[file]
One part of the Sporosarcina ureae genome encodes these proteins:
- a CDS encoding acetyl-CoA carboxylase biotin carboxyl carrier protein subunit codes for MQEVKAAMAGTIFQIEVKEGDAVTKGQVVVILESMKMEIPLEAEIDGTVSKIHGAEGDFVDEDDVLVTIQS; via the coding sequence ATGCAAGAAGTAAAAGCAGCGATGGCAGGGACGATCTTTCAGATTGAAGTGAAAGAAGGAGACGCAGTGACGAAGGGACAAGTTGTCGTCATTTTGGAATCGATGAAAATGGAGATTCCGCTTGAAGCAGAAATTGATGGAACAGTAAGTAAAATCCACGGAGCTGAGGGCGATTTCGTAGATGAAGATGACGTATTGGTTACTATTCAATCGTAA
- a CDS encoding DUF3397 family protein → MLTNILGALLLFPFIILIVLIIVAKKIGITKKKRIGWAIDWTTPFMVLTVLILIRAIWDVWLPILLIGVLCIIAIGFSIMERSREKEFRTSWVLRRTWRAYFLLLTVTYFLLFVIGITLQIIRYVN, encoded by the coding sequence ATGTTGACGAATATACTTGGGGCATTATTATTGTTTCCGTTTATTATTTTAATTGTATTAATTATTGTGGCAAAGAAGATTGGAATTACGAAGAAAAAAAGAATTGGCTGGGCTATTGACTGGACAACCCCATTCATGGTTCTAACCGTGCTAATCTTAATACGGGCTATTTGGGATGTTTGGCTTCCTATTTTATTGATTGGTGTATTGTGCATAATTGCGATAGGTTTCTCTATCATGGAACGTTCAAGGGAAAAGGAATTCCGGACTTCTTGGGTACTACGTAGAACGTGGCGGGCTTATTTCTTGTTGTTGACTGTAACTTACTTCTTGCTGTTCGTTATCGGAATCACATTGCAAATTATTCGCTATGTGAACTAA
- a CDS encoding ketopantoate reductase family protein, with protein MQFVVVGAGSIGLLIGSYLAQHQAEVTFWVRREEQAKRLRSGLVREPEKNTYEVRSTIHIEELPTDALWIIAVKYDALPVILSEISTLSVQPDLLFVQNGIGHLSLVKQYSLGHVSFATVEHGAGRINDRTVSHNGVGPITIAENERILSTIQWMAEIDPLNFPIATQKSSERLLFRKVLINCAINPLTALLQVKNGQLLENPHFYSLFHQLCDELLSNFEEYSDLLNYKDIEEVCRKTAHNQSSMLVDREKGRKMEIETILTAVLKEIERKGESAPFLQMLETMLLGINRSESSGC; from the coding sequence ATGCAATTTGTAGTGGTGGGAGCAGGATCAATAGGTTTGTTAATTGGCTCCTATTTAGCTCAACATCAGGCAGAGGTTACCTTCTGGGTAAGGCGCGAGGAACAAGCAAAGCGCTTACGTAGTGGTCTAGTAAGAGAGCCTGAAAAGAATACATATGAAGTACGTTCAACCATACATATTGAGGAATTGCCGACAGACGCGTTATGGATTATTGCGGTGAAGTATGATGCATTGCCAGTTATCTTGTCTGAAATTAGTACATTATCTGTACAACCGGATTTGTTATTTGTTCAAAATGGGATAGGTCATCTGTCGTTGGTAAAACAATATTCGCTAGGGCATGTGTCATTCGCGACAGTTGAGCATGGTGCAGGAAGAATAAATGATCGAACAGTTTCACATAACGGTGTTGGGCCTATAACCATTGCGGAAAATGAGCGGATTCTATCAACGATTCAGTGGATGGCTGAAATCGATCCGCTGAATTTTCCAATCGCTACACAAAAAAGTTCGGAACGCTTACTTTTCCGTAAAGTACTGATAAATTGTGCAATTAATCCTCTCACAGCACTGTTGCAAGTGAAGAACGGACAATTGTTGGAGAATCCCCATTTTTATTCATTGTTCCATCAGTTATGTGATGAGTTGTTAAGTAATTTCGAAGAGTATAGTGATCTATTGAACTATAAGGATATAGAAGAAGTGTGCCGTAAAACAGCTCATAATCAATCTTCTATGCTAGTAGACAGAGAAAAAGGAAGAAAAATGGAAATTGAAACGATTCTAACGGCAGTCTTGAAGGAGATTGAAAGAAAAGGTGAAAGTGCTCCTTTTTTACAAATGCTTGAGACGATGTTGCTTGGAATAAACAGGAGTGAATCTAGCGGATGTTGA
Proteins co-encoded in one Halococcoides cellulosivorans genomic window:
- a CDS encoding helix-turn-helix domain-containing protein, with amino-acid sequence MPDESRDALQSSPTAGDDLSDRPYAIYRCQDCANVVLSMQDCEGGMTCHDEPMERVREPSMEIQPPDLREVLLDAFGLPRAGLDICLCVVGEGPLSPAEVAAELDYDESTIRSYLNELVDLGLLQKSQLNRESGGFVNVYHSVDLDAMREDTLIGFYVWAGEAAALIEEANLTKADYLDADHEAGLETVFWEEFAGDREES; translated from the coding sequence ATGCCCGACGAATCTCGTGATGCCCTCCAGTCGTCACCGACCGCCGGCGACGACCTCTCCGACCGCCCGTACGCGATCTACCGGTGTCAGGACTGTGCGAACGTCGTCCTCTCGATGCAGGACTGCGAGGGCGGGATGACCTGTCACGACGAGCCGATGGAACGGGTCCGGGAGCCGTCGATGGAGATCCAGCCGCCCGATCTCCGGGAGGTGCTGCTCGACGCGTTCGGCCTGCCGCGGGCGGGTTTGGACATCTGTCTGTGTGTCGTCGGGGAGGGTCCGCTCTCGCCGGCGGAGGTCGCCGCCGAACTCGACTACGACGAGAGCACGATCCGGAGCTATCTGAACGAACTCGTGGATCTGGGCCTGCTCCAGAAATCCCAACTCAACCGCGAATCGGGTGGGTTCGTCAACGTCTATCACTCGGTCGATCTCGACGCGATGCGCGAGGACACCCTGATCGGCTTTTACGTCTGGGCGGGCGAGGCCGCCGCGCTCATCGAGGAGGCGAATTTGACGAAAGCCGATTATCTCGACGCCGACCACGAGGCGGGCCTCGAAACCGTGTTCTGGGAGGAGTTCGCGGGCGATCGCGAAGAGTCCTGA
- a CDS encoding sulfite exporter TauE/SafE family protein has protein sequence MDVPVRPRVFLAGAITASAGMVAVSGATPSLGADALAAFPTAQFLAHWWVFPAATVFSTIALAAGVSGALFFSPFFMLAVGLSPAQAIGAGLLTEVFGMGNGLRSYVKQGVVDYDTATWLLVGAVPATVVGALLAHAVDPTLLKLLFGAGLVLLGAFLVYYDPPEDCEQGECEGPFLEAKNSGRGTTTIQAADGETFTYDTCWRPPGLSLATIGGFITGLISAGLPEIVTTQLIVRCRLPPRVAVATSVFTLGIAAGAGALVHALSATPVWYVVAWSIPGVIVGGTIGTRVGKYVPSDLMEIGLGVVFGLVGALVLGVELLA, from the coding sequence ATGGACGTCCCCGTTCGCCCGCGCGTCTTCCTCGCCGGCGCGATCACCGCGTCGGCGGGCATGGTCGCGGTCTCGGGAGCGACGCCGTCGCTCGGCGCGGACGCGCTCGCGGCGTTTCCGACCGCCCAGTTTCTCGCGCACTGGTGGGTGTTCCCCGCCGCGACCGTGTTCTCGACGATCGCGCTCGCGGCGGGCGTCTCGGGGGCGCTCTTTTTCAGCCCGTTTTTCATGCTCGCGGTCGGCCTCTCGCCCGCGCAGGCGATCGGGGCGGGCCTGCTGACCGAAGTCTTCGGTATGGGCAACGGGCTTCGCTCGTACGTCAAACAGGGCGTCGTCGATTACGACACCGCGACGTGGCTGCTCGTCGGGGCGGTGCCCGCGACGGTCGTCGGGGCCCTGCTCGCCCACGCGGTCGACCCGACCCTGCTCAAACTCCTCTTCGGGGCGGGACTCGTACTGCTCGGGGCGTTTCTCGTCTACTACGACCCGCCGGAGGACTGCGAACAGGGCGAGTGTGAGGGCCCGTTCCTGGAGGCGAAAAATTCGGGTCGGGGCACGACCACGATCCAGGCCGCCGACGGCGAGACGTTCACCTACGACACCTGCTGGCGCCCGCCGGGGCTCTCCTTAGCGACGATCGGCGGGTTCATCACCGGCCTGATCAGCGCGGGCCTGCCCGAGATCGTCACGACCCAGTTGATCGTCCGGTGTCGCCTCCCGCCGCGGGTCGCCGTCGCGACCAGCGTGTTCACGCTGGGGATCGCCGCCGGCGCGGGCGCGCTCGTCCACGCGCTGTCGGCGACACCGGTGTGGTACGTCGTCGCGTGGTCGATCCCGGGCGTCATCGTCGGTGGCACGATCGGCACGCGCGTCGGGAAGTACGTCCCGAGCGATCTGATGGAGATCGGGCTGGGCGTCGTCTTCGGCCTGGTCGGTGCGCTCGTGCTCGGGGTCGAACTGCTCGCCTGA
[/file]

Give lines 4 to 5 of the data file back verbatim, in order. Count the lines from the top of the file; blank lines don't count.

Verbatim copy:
- a CDS encoding ketopantoate reductase family protein, with protein MQFVVVGAGSIGLLIGSYLAQHQAEVTFWVRREEQAKRLRSGLVREPEKNTYEVRSTIHIEELPTDALWIIAVKYDALPVILSEISTLSVQPDLLFVQNGIGHLSLVKQYSLGHVSFATVEHGAGRINDRTVSHNGVGPITIAENERILSTIQWMAEIDPLNFPIATQKSSERLLFRKVLINCAINPLTALLQVKNGQLLENPHFYSLFHQLCDELLSNFEEYSDLLNYKDIEEVCRKTAHNQSSMLVDREKGRKMEIETILTAVLKEIERKGESAPFLQMLETMLLGINRSESSGC; from the coding sequence ATGCAATTTGTAGTGGTGGGAGCAGGATCAATAGGTTTGTTAATTGGCTCCTATTTAGCTCAACATCAGGCAGAGGTTACCTTCTGGGTAAGGCGCGAGGAACAAGCAAAGCGCTTACGTAGTGGTCTAGTAAGAGAGCCTGAAAAGAATACATATGAAGTACGTTCAACCATACATATTGAGGAATTGCCGACAGACGCGTTATGGATTATTGCGGTGAAGTATGATGCATTGCCAGTTATCTTGTCTGAAATTAGTACATTATCTGTACAACCGGATTTGTTATTTGTTCAAAATGGGATAGGTCATCTGTCGTTGGTAAAACAATATTCGCTAGGGCATGTGTCATTCGCGACAGTTGAGCATGGTGCAGGAAGAATAAATGATCGAACAGTTTCACATAACGGTGTTGGGCCTATAACCATTGCGGAAAATGAGCGGATTCTATCAACGATTCAGTGGATGGCTGAAATCGATCCGCTGAATTTTCCAATCGCTACACAAAAAAGTTCGGAACGCTTACTTTTCCGTAAAGTACTGATAAATTGTGCAATTAATCCTCTCACAGCACTGTTGCAAGTGAAGAACGGACAATTGTTGGAGAATCCCCATTTTTATTCATTGTTCCATCAGTTATGTGATGAGTTGTTAAGTAATTTCGAAGAGTATAGTGATCTATTGAACTATAAGGATATAGAAGAAGTGTGCCGTAAAACAGCTCATAATCAATCTTCTATGCTAGTAGACAGAGAAAAAGGAAGAAAAATGGAAATTGAAACGATTCTAACGGCAGTCTTGAAGGAGATTGAAAGAAAAGGTGAAAGTGCTCCTTTTTTACAAATGCTTGAGACGATGTTGCTTGGAATAAACAGGAGTGAATCTAGCGGATGTTGA
Proteins co-encoded in one Halococcoides cellulosivorans genomic window: